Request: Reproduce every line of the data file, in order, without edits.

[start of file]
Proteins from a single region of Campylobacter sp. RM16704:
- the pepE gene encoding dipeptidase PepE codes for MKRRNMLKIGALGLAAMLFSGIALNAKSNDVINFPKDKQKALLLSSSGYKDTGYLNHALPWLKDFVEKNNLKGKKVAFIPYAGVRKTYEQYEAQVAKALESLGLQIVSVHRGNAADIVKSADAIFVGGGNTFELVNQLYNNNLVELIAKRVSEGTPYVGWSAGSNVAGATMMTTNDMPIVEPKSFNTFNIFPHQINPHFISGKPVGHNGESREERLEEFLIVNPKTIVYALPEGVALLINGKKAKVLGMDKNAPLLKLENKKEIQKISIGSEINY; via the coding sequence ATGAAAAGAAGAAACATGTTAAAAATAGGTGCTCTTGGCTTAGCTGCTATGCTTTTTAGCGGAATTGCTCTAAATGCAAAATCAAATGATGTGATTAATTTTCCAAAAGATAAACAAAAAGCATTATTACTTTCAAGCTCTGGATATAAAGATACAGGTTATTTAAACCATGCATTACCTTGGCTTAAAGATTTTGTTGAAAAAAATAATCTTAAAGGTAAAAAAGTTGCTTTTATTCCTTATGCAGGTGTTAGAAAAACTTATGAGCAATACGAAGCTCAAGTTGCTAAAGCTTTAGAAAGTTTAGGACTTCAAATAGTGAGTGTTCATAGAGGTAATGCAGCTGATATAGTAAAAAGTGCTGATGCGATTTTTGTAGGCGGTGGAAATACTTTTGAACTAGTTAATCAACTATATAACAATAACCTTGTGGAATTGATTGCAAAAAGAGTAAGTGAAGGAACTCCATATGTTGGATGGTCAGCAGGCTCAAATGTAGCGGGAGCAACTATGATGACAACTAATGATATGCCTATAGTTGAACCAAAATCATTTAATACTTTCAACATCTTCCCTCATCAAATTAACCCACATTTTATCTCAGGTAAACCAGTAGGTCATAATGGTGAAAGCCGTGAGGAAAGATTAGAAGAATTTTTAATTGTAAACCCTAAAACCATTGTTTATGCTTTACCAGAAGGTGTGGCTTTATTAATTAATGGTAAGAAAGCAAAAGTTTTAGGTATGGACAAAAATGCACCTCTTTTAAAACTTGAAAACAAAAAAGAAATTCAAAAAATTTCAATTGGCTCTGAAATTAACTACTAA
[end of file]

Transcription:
Proteins from a single region of Campylobacter sp. RM16704:
- the pepE gene encoding dipeptidase PepE codes for MKRRNMLKIGALGLAAMLFSGIALNAKSNDVINFPKDKQKALLLSSSGYKDTGYLNHALPWLKDFVEKNNLKGKKVAFIPYAGVRKTYEQYEAQVAKALESLGLQIVSVHRGNAADIVKSADAIFVGGGNTFELVNQLYNNNLVELIAKRVSEGTPYVGWSAGSNVAGATMMTTNDMPIVEPKSFNTFNIFPHQINPHFISGKPVGHNGESREERLEEFLIVNPKTIVYALPEGVALLINGKKAKVLGMDKNAPLLKLENKKEIQKISIGSEINY; via the coding sequence ATGAAAAGAAGAAACATGTTAAAAATAGGTGCTCTTGGCTTAGCTGCTATGCTTTTTAGCGGAATTGCTCTAAATGCAAAATCAAATGATGTGATTAATTTTCCAAAAGATAAACAAAAAGCATTATTACTTTCAAGCTCTGGATATAAAGATACAGGTTATTTAAACCATGCATTACCTTGGCTTAAAGATTTTGTTGAAAAAAATAATCTTAAAGGTAAAAAAGTTGCTTTTATTCCTTATGCAGGTGTTAGAAAAACTTATGAGCAATACGAAGCTCAAGTTGCTAAAGCTTTAGAAAGTTTAGGACTTCAAATAGTGAGTGTTCATAGAGGTAATGCAGCTGATATAGTAAAAAGTGCTGATGCGATTTTTGTAGGCGGTGGAAATACTTTTGAACTAGTTAATCAACTATATAACAATAACCTTGTGGAATTGATTGCAAAAAGAGTAAGTGAAGGAACTCCATATGTTGGATGGTCAGCAGGCTCAAATGTAGCGGGAGCAACTATGATGACAACTAATGATATGCCTATAGTTGAACCAAAATCATTTAATACTTTCAACATCTTCCCTCATCAAATTAACCCACATTTTATCTCAGGTAAACCAGTAGGTCATAATGGTGAAAGCCGTGAGGAAAGATTAGAAGAATTTTTAATTGTAAACCCTAAAACCATTGTTTATGCTTTACCAGAAGGTGTGGCTTTATTAATTAATGGTAAGAAAGCAAAAGTTTTAGGTATGGACAAAAATGCACCTCTTTTAAAACTTGAAAACAAAAAAGAAATTCAAAAAATTTCAATTGGCTCTGAAATTAACTACTAA